* I can hear murmurings from the back.  What's the point? Is one day of the year enough to make an impact. Well. I'm an optimist. And I don't carry out statistical studies so can't be put off by facts. So yes. I do believe it can -if it helps to get some sort of message across, to draw attention to the issues raised by Earth Day. Yes, you've heard them before. Yes, you'll hear them again. Is is worth repeating them? Yes. 

Get Outside

Leave your tablet, your SmartPhone and any other modern life technological must haves behind and go unplugged.  It will mean you see things from a different more refreshing perspective. Take a deep breath and exhale. 

Don't treat any walk as an exercise regime - that's best left for the gym when you get home.  Instead slow your thoughts down and just observe the world around you.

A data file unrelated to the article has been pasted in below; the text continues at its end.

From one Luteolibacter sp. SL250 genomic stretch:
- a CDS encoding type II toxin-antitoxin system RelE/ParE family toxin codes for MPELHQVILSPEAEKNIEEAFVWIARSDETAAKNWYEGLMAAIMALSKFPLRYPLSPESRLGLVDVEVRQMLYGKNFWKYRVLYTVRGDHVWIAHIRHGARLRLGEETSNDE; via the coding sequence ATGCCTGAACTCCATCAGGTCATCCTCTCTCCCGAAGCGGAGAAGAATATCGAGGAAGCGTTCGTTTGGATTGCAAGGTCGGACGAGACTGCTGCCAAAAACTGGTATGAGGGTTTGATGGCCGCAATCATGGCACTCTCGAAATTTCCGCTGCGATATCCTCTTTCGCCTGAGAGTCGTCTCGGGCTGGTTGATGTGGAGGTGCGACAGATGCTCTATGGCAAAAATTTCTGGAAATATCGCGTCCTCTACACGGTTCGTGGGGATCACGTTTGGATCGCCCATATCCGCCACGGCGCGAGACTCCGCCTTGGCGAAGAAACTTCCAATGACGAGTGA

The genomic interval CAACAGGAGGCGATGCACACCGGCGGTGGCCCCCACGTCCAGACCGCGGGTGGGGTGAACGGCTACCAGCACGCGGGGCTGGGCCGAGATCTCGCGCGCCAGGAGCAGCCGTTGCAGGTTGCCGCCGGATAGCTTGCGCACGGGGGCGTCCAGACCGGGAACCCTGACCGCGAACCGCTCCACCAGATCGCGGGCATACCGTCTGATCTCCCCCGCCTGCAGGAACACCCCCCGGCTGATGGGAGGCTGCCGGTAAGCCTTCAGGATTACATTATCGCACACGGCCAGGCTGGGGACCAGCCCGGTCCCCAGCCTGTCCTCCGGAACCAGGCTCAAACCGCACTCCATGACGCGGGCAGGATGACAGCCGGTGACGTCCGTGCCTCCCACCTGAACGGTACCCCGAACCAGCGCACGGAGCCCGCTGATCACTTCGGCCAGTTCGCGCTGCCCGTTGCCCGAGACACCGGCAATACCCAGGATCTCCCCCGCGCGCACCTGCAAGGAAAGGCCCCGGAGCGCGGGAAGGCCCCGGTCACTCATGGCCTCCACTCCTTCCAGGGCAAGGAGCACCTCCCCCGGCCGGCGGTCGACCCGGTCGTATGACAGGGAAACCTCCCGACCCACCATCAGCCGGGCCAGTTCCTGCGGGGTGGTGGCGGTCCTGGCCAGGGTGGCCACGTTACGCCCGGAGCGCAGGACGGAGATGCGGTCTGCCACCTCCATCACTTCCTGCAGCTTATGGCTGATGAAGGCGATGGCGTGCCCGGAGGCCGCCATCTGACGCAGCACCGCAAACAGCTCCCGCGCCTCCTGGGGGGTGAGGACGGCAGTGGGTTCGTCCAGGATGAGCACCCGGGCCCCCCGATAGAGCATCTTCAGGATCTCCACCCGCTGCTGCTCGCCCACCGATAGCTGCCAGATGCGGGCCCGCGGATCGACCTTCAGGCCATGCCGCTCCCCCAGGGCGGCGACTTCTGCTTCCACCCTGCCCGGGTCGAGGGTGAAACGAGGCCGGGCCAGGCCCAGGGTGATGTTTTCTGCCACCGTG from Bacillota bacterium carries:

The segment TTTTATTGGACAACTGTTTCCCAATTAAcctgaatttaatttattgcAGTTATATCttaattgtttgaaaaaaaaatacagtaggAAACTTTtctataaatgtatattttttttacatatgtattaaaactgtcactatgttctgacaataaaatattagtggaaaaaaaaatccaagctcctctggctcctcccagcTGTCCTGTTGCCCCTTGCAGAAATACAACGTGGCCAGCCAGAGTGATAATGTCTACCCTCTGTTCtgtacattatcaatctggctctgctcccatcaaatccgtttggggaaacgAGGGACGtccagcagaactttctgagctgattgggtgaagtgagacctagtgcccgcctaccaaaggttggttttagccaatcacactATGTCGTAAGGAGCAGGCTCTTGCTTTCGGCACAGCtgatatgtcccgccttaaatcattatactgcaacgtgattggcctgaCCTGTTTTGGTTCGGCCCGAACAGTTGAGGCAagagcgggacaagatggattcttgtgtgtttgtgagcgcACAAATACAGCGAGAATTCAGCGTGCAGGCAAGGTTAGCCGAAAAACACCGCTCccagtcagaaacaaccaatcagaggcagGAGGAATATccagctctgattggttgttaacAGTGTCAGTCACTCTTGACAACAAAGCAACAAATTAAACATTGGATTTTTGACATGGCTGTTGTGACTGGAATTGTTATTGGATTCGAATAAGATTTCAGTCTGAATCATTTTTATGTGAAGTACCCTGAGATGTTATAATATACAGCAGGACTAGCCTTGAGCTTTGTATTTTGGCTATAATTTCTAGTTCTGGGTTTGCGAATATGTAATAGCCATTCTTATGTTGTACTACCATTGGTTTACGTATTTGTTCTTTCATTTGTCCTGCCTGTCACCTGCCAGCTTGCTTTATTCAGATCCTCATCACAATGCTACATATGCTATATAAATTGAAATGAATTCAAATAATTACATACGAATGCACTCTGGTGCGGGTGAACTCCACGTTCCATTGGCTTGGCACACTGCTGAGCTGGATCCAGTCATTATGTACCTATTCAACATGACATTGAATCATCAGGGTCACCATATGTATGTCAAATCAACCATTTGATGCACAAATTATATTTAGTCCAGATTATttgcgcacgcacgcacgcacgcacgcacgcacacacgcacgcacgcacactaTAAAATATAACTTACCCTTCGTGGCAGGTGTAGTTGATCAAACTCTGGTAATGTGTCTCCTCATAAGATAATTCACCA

What are we doing? 

My EL trip assistants will be heading to Khustain Nuruu National Park for conservation and ecology training with the Association Goviin Khulan NGO. As part of that training they'll be reminded that part of any outdoor experience is 'just being'.

Use Public Transport 

You're not going to get there quickly. But, It allows you to be part of the local community for a brief while and you'll see the area from a more local perspective.  

What are we doing?

We provide a free city nomads folding bike in each vehicle . As a completely free service. Why? It gives the opportunity for those that want to to go and explore the smaller details independently and to help break the reliance on the tour vehicle. 

Ditch The Plastic